Andrew Filipowski

Andrew J 'Flip' FilipowskiAndrew “Flip” Filipowski is legend in the US tech space, who has been building, starting and selling software companies for more than 30 years.

He’s best known in the US for his big success and his big failure. As founder of Platinum Technology he made hundreds of millions when he sold the business to Computer Associates (CA) in 1999 for $3.5 billion. But he was also caught up in the dotcom crash as the founder of investment house Devine, which collapsed with $1 billion of shareholder funds.

Today Filipowski’s main investment is SilkRoad, a software-as-a-service company specialising in human capital management solutions. Late last year it raised $US40 million from investors including Intel.

He talks to SmartCompany about how the cloud has changed the software game forever, why a tech bubble is not necessarily a bad thing, and why entrepreneurs should never stop creating new businesses.

We might start with why you are in Australia and a little bit about Silk Road?

The reason I’m in Australia today is this year we opened up our Melbourne office, so I am visiting with not only our current clients but also with some of our prospective clients as well.

And can you talk a bit about what Silk Road does?

It’s a software-as-a-service (Saas) human capital management solution.

First and foremost it’s delivered by subscriptions, so it’s very akin to the most recent delivery mechanisms favoured by customers that of SaaS. We provide a suite of six products. We have a product called OpenHire, and it provides for a host of capabilities to recruit folks appropriate for the culture and the activity an organisation would like.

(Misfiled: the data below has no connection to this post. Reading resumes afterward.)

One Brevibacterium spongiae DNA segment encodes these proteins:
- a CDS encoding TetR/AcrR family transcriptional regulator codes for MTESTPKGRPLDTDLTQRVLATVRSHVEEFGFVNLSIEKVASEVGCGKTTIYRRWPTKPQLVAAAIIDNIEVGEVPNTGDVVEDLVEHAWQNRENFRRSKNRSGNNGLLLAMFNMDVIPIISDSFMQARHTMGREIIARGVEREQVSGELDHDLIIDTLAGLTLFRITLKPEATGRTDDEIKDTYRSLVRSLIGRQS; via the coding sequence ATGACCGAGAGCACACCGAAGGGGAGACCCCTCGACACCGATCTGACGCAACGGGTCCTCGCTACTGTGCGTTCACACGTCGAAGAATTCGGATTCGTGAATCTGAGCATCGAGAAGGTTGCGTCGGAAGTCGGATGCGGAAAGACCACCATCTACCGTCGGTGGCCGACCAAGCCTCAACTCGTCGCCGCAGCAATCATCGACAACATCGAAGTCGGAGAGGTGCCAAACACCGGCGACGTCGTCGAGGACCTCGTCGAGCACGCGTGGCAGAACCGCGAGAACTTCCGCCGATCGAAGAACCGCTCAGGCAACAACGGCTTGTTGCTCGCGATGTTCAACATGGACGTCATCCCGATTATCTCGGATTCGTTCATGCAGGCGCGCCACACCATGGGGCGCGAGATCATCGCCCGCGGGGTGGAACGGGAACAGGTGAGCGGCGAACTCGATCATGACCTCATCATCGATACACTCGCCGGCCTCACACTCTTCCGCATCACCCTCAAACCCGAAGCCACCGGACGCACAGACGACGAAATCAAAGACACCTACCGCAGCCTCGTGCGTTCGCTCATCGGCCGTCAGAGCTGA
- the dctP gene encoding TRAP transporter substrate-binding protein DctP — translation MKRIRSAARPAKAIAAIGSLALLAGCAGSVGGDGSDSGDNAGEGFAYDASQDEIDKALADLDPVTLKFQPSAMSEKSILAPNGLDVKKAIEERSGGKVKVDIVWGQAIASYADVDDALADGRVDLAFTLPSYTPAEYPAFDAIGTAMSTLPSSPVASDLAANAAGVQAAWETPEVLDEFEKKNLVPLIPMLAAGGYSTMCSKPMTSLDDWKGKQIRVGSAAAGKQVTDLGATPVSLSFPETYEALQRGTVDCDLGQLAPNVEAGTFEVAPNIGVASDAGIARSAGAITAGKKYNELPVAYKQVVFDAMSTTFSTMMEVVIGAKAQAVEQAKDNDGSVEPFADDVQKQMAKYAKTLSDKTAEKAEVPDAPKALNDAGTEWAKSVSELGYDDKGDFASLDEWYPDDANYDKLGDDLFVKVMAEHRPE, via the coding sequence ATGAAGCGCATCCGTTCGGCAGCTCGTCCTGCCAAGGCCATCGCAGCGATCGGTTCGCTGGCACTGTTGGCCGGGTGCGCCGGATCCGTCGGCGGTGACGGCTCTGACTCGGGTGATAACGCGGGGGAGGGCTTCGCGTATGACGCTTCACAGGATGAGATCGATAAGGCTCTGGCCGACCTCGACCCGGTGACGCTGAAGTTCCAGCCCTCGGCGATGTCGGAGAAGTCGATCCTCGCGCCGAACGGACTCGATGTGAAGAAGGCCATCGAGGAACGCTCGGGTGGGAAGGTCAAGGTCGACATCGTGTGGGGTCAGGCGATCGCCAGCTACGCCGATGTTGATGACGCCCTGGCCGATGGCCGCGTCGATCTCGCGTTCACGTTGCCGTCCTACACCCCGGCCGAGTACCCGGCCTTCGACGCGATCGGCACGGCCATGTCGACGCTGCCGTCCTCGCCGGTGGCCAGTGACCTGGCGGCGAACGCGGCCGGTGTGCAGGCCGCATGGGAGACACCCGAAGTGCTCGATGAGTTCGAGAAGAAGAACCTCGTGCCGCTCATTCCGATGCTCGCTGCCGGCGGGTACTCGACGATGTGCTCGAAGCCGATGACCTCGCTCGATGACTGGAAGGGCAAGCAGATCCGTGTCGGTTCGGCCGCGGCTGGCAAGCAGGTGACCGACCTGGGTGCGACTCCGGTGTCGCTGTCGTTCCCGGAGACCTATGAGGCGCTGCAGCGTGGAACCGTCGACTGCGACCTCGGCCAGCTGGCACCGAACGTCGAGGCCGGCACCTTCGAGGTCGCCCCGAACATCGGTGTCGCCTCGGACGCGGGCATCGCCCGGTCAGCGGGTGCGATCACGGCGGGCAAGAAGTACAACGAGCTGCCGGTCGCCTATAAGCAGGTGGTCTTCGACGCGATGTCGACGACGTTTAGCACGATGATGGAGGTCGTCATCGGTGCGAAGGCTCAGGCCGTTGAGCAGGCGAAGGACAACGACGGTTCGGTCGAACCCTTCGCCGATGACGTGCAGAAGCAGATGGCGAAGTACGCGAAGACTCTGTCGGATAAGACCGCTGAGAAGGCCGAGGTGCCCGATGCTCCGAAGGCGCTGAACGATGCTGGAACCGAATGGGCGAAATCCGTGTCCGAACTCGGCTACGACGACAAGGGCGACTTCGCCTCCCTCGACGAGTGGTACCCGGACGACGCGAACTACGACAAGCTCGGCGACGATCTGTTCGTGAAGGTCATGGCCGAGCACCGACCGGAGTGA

We also have a second component called RedCarpet, which is primarily used by our customers to onboard new employees as well as to support life events for the employees while they are engaged with the organisation. It could be such things as providing them with an appropriate maternity leave or transfer or relocation. The third product is called WingSpan where we do performance management compensation and succession planning.

We also have a learning management system called GreenLight and a product called Eprise that primarily excels at social networking and things like building and delivering corporate intranet as well as a recruiting website for companies. And the last but certainly not least product is the HeartBeat product, which does a great job of workforce management. It’s a kind of a new generation, new style of solution that incorporates the traditional full kind of employee management that most of the ancient systems like Peoplesoft and SAP handle but adds to it very sophisticated handling of part-time employees, contract employees, contingent workforces, global workforces and partner workforces.